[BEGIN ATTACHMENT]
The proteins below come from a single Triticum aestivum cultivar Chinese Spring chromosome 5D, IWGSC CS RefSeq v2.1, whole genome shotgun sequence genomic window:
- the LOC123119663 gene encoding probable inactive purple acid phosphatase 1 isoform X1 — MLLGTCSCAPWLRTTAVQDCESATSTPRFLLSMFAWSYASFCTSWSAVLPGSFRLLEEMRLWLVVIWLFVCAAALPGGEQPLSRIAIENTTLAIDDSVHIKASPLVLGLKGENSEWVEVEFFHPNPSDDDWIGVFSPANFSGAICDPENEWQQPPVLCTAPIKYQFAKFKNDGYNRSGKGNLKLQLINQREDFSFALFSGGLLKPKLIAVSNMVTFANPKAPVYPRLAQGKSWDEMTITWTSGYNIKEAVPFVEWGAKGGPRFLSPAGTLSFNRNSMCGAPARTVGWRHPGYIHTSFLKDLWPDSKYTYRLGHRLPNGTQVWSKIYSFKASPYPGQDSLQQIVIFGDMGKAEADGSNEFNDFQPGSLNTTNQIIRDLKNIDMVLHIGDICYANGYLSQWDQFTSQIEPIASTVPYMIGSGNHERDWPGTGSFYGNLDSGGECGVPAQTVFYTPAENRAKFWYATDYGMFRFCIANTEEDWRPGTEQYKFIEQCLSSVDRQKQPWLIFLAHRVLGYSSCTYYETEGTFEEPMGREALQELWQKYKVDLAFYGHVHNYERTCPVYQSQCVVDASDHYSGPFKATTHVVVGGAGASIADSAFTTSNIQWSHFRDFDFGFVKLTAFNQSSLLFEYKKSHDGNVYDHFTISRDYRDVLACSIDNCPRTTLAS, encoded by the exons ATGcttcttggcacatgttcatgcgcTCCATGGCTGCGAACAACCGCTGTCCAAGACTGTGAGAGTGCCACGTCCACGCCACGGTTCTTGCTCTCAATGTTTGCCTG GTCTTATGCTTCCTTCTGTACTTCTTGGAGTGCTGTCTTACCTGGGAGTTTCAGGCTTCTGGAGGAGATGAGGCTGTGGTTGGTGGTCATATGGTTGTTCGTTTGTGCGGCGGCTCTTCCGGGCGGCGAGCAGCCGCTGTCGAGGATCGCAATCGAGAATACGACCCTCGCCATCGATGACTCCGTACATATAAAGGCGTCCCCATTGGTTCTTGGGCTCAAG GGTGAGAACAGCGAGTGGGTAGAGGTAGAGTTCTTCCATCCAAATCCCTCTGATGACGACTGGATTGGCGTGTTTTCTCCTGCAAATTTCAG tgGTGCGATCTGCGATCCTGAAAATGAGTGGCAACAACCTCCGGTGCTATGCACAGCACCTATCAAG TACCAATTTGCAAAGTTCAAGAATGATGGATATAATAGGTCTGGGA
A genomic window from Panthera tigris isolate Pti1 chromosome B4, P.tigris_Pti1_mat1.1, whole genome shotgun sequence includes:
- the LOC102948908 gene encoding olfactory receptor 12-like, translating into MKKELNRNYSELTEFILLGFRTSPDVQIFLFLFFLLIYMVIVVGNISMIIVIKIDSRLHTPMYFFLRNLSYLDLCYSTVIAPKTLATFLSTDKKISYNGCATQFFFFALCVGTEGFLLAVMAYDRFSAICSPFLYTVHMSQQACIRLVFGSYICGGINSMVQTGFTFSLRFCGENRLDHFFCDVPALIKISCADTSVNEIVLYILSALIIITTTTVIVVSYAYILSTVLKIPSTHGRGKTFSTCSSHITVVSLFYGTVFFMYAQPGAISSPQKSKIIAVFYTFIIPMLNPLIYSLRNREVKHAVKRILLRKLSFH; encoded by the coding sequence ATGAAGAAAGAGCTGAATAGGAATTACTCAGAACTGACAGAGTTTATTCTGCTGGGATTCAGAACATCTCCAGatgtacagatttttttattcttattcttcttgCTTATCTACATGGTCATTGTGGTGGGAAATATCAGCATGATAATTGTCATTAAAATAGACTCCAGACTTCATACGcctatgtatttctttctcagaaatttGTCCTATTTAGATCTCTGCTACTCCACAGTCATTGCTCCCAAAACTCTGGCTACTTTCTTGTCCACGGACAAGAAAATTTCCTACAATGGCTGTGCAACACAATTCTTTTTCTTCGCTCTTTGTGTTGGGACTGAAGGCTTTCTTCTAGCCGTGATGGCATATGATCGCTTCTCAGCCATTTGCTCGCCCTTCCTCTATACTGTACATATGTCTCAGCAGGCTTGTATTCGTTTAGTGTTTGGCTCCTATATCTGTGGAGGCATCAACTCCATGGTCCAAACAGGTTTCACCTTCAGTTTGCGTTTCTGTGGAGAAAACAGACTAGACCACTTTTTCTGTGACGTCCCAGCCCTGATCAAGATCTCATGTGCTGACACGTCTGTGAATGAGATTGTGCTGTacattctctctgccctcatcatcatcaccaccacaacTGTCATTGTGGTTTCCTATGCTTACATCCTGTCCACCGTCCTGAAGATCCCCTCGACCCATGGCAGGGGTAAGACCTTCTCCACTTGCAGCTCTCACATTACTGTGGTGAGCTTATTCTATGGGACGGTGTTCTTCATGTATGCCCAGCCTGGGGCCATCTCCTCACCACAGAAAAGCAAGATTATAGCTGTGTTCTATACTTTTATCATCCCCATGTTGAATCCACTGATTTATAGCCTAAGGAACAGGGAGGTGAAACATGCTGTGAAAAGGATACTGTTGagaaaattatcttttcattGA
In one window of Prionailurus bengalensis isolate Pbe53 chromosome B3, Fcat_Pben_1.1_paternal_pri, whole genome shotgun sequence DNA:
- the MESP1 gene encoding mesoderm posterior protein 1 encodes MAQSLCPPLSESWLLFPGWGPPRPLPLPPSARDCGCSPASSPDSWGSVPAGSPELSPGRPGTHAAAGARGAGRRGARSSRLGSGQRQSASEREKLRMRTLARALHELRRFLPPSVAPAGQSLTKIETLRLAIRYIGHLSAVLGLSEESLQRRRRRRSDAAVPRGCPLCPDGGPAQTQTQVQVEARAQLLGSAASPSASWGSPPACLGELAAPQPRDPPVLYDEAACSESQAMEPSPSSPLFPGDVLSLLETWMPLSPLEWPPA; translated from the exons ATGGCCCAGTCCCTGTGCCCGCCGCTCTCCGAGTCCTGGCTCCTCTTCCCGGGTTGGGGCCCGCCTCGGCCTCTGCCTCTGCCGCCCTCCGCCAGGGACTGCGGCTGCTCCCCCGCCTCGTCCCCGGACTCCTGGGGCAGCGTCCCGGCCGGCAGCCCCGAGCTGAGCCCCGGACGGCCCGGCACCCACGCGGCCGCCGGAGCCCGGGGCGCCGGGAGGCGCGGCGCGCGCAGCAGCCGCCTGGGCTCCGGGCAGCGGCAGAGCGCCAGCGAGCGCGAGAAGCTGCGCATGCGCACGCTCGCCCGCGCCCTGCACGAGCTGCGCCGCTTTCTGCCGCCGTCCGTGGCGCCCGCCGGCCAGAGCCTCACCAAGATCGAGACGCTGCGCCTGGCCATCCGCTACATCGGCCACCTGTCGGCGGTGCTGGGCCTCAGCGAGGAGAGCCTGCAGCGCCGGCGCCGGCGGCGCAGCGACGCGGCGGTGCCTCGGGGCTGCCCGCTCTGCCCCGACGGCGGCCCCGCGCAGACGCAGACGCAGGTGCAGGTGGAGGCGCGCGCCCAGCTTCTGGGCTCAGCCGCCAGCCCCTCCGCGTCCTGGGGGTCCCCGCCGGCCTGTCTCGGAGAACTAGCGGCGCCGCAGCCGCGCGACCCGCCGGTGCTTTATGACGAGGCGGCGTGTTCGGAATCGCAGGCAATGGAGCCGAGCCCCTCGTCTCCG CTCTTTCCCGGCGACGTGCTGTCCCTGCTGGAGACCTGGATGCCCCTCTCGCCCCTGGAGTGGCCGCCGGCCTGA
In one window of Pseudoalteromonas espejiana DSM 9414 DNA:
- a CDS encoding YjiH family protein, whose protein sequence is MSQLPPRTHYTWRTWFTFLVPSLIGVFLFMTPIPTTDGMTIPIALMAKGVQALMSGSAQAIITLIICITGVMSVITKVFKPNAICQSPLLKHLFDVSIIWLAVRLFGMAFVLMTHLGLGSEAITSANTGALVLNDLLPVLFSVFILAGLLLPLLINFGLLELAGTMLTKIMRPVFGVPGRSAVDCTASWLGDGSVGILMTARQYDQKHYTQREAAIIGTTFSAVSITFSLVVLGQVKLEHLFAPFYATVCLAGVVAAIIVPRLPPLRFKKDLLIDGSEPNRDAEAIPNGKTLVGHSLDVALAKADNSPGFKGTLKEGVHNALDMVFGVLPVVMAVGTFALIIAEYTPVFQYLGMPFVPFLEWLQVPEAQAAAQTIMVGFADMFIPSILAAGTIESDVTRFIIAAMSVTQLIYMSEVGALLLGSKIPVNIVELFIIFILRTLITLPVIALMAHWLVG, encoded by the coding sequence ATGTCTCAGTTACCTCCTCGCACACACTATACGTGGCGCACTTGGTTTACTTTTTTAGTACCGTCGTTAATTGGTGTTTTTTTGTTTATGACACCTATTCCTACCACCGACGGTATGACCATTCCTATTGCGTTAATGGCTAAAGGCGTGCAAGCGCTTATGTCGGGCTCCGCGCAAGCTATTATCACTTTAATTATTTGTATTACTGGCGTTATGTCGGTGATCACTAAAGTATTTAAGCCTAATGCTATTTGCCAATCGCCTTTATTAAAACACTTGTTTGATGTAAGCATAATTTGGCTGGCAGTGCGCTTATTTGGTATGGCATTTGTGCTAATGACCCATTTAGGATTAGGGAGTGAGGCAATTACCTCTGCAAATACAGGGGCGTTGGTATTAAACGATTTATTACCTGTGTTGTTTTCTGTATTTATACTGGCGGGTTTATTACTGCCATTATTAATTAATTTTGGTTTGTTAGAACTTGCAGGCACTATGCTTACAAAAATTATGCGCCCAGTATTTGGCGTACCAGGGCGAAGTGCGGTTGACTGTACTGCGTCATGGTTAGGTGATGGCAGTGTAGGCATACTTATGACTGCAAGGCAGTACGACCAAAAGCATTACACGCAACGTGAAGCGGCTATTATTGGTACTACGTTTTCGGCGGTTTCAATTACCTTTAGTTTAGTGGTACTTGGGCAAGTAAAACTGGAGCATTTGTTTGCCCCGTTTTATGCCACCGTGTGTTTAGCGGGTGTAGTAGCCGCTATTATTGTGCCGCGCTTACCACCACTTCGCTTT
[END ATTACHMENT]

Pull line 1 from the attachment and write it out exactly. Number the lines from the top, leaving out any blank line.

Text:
The proteins below come from a single Triticum aestivum cultivar Chinese Spring chromosome 5D, IWGSC CS RefSeq v2.1, whole genome shotgun sequence genomic window: